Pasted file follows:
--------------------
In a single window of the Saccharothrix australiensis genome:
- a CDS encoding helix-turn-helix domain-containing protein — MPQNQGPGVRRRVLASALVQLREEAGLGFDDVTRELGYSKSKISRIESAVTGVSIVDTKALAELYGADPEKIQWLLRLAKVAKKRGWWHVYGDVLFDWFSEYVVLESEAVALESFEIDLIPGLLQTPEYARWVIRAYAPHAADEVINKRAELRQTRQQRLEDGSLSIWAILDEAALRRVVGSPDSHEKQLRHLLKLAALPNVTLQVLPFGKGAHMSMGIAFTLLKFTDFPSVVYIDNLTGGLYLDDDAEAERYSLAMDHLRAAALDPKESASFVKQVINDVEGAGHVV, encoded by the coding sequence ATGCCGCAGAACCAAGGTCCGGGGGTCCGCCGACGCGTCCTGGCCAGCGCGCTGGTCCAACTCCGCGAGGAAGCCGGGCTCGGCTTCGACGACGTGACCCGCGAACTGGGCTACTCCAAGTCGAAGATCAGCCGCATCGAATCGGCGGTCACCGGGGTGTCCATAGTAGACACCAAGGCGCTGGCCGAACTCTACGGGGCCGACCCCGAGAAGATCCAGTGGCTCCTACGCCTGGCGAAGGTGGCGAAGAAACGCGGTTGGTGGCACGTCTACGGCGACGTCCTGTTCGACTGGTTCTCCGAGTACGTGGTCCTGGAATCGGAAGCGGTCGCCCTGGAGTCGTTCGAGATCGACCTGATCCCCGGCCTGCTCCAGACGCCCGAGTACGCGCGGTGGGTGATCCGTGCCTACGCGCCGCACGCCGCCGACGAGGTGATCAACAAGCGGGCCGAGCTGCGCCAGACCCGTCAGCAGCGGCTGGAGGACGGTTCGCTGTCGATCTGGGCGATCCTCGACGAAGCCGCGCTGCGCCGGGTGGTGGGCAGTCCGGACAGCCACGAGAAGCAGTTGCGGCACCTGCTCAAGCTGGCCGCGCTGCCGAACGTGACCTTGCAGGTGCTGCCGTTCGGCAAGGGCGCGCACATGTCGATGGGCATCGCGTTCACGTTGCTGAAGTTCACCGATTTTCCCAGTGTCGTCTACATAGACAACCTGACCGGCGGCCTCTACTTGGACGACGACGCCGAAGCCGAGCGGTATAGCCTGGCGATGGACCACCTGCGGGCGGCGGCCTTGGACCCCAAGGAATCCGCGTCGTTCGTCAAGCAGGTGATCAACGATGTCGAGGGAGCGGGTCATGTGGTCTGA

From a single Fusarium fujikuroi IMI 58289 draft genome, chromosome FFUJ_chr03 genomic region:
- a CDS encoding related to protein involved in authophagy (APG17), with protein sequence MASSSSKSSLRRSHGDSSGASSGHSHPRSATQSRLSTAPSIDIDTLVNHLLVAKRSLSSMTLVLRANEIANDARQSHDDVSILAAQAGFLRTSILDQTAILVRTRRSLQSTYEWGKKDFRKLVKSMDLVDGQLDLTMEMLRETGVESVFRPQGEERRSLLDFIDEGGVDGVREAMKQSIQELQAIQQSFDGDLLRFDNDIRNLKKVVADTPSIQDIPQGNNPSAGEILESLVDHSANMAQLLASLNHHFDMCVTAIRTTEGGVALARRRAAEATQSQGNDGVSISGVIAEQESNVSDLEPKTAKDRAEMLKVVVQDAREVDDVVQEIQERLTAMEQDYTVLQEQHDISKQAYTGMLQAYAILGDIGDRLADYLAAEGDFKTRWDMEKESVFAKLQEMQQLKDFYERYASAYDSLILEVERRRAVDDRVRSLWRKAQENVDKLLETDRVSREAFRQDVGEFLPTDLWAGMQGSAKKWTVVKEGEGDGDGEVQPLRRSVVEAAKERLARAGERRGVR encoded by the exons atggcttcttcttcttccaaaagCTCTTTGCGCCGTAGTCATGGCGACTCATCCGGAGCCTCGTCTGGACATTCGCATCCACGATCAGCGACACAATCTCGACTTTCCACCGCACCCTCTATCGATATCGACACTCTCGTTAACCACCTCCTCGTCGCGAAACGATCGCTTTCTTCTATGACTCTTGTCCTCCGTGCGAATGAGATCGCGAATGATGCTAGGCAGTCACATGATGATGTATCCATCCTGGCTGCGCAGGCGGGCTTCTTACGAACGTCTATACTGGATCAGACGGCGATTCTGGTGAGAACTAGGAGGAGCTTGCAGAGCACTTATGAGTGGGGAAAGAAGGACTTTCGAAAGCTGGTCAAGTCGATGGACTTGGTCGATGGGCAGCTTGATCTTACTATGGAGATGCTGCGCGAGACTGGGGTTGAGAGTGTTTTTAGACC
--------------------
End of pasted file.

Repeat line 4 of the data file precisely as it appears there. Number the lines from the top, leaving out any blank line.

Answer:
- a CDS encoding related to protein involved in authophagy (APG17), with protein sequence MASSSSKSSLRRSHGDSSGASSGHSHPRSATQSRLSTAPSIDIDTLVNHLLVAKRSLSSMTLVLRANEIANDARQSHDDVSILAAQAGFLRTSILDQTAILVRTRRSLQSTYEWGKKDFRKLVKSMDLVDGQLDLTMEMLRETGVESVFRPQGEERRSLLDFIDEGGVDGVREAMKQSIQELQAIQQSFDGDLLRFDNDIRNLKKVVADTPSIQDIPQGNNPSAGEILESLVDHSANMAQLLASLNHHFDMCVTAIRTTEGGVALARRRAAEATQSQGNDGVSISGVIAEQESNVSDLEPKTAKDRAEMLKVVVQDAREVDDVVQEIQERLTAMEQDYTVLQEQHDISKQAYTGMLQAYAILGDIGDRLADYLAAEGDFKTRWDMEKESVFAKLQEMQQLKDFYERYASAYDSLILEVERRRAVDDRVRSLWRKAQENVDKLLETDRVSREAFRQDVGEFLPTDLWAGMQGSAKKWTVVKEGEGDGDGEVQPLRRSVVEAAKERLARAGERRGVR encoded by the exons atggcttcttcttcttccaaaagCTCTTTGCGCCGTAGTCATGGCGACTCATCCGGAGCCTCGTCTGGACATTCGCATCCACGATCAGCGACACAATCTCGACTTTCCACCGCACCCTCTATCGATATCGACACTCTCGTTAACCACCTCCTCGTCGCGAAACGATCGCTTTCTTCTATGACTCTTGTCCTCCGTGCGAATGAGATCGCGAATGATGCTAGGCAGTCACATGATGATGTATCCATCCTGGCTGCGCAGGCGGGCTTCTTACGAACGTCTATACTGGATCAGACGGCGATTCTGGTGAGAACTAGGAGGAGCTTGCAGAGCACTTATGAGTGGGGAAAGAAGGACTTTCGAAAGCTGGTCAAGTCGATGGACTTGGTCGATGGGCAGCTTGATCTTACTATGGAGATGCTGCGCGAGACTGGGGTTGAGAGTGTTTTTAGACC